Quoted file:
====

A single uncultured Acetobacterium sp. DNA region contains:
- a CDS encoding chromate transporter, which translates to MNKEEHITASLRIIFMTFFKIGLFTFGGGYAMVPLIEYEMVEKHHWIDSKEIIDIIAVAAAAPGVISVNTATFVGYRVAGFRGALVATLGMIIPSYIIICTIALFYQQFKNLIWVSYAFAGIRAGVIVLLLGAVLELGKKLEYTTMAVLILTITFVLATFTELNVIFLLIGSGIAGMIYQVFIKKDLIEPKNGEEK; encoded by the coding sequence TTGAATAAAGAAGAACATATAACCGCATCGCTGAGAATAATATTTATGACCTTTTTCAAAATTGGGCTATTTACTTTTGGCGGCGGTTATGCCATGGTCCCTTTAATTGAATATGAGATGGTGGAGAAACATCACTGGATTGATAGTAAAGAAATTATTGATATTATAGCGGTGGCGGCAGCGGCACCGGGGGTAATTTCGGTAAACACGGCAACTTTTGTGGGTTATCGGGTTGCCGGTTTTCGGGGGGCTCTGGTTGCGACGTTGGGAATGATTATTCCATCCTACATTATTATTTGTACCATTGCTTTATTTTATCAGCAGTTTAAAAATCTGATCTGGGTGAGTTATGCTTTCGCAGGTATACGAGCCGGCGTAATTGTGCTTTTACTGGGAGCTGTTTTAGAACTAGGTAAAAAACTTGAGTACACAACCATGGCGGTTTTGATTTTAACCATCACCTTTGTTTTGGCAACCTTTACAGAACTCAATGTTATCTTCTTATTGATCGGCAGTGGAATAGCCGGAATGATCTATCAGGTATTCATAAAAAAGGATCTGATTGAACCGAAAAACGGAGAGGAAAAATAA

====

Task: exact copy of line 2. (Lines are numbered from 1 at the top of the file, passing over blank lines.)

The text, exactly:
- a CDS encoding chromate transporter, which translates to MNKEEHITASLRIIFMTFFKIGLFTFGGGYAMVPLIEYEMVEKHHWIDSKEIIDIIAVAAAAPGVISVNTATFVGYRVAGFRGALVATLGMIIPSYIIICTIALFYQQFKNLIWVSYAFAGIRAGVIVLLLGAVLELGKKLEYTTMAVLILTITFVLATFTELNVIFLLIGSGIAGMIYQVFIKKDLIEPKNGEEK; encoded by the coding sequence TTGAATAAAGAAGAACATATAACCGCATCGCTGAGAATAATATTTATGACCTTTTTCAAAATTGGGCTATTTACTTTTGGCGGCGGTTATGCCATGGTCCCTTTAATTGAATATGAGATGGTGGAGAAACATCACTGGATTGATAGTAAAGAAATTATTGATATTATAGCGGTGGCGGCAGCGGCACCGGGGGTAATTTCGGTAAACACGGCAACTTTTGTGGGTTATCGGGTTGCCGGTTTTCGGGGGGCTCTGGTTGCGACGTTGGGAATGATTATTCCATCCTACATTATTATTTGTACCATTGCTTTATTTTATCAGCAGTTTAAAAATCTGATCTGGGTGAGTTATGCTTTCGCAGGTATACGAGCCGGCGTAATTGTGCTTTTACTGGGAGCTGTTTTAGAACTAGGTAAAAAACTTGAGTACACAACCATGGCGGTTTTGATTTTAACCATCACCTTTGTTTTGGCAACCTTTACAGAACTCAATGTTATCTTCTTATTGATCGGCAGTGGAATAGCCGGAATGATCTATCAGGTATTCATAAAAAAGGATCTGATTGAACCGAAAAACGGAGAGGAAAAATAA